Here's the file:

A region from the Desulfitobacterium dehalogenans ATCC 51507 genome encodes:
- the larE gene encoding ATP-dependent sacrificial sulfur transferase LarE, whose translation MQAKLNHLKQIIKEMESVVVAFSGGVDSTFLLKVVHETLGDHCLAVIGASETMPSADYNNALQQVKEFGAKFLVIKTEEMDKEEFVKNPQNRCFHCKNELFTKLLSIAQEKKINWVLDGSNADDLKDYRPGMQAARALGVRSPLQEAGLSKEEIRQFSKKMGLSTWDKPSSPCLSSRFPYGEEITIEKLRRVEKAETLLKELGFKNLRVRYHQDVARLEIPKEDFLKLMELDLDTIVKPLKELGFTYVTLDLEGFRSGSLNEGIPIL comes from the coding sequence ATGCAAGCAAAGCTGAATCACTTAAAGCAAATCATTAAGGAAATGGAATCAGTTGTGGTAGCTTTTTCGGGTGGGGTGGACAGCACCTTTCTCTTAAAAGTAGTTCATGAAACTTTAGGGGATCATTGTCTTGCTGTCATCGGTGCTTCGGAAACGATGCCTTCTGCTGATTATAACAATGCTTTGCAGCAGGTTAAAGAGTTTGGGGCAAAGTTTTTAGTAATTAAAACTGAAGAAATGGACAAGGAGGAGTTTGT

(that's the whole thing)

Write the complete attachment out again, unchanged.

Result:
A region from the Desulfitobacterium dehalogenans ATCC 51507 genome encodes:
- the larE gene encoding ATP-dependent sacrificial sulfur transferase LarE, whose translation MQAKLNHLKQIIKEMESVVVAFSGGVDSTFLLKVVHETLGDHCLAVIGASETMPSADYNNALQQVKEFGAKFLVIKTEEMDKEEFVKNPQNRCFHCKNELFTKLLSIAQEKKINWVLDGSNADDLKDYRPGMQAARALGVRSPLQEAGLSKEEIRQFSKKMGLSTWDKPSSPCLSSRFPYGEEITIEKLRRVEKAETLLKELGFKNLRVRYHQDVARLEIPKEDFLKLMELDLDTIVKPLKELGFTYVTLDLEGFRSGSLNEGIPIL comes from the coding sequence ATGCAAGCAAAGCTGAATCACTTAAAGCAAATCATTAAGGAAATGGAATCAGTTGTGGTAGCTTTTTCGGGTGGGGTGGACAGCACCTTTCTCTTAAAAGTAGTTCATGAAACTTTAGGGGATCATTGTCTTGCTGTCATCGGTGCTTCGGAAACGATGCCTTCTGCTGATTATAACAATGCTTTGCAGCAGGTTAAAGAGTTTGGGGCAAAGTTTTTAGTAATTAAAACTGAAGAAATGGACAAGGAGGAGTTTGT